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Window phase analysis of nutrient losses from a typical rice-planting area in the Yangtze river delta region of China

Authors
  • He, Shuang1, 2
  • Li, Fayong1, 3
  • Liang, Xinqiang1
  • Li, Hua4
  • Wang, Sheng1
  • Jin, Yingbing1
  • Liu, Boyi1
  • Tian, Guangming1
  • 1 Zhejiang University, Hangzhou, 310058, China , Hangzhou (China)
  • 2 Key Laboratory for Water Pollution Control and Environmental Safety, Hangzhou, Zhejiang, 310058, China , Hangzhou (China)
  • 3 Tarim University, Xinjiang, 843300, China , Xinjiang (China)
  • 4 Zhejiang Academy of Agricultural Sciences, Hangzhou, 310021, China , Hangzhou (China)
Type
Published Article
Journal
Environmental Sciences Europe
Publisher
Springer Berlin Heidelberg
Publication Date
Feb 03, 2020
Volume
32
Issue
1
Identifiers
DOI: 10.1186/s12302-020-0291-0
Source
Springer Nature
Keywords
License
Green

Abstract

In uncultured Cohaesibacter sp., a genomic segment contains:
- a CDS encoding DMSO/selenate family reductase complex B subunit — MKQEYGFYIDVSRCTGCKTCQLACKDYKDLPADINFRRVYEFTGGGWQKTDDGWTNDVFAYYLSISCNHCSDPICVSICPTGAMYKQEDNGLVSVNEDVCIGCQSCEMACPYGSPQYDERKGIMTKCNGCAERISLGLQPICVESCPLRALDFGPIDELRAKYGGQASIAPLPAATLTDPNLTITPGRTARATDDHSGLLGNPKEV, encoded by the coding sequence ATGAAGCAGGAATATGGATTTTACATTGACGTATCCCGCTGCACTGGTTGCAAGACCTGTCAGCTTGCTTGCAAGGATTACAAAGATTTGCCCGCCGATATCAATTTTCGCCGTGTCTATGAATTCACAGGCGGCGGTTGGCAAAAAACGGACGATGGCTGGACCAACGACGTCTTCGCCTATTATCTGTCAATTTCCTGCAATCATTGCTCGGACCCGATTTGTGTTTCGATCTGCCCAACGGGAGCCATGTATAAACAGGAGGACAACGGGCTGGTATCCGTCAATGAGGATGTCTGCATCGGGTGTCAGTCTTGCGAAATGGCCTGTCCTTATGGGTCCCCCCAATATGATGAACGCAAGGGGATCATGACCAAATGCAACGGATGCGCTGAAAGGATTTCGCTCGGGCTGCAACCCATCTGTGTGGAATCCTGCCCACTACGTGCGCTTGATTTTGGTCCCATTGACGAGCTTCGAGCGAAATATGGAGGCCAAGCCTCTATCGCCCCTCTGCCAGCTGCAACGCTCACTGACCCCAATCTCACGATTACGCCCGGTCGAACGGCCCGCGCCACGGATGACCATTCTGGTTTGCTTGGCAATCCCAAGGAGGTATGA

BackgroundRice paddy wetlands may serve as a nutrient source or sink in agricultural ecosystems. However, the pattern of nutrient loss on a watershed scale is not clear. A year-round on-site observation study based on 6-h intervals was conducted. Rainfall, temperature, runoff nutrient concentrations, and adjacent stream water samples were automatically monitored to uncover the temporal changes in the runoff losses of the predominant nutrient proxies (total N and total P) from a typical rice-planting area (120 ha) in the Yangtze river delta region of China.ResultsA high total N concentration in the rice-planting area was observed during the rice-planting season; however, significant fluctuation in the total P was evident throughout the year. The Δtotal N (drainage minus stream) parameter showed negative values with a mean of −0.25 mg L−1, while Δtotal P showed positive values with a mean of 0.06 mg L−1. The annual average N and P runoff from paddy field were 11.6 kg ha−1 and 1.5 kg ha−1, respectively. The window phases for the total N loss were mainly concentrated in the rice-growing season. However, the window phase for the total P loss was more dispersive throughout the year. No apparent relationships were found between rainfall and N and P concentrations by self-organizing map analysis.ConclusionsThe high-resolution monitoring, in this study, suggested that nutrient loss loading rather than nutrient concentration was strongly related to surface runoff Therefore, fertilization before high-intensity rainfall should be avoided to mitigate the nutrient runoff losses and maintain the rice wetland eco-function.

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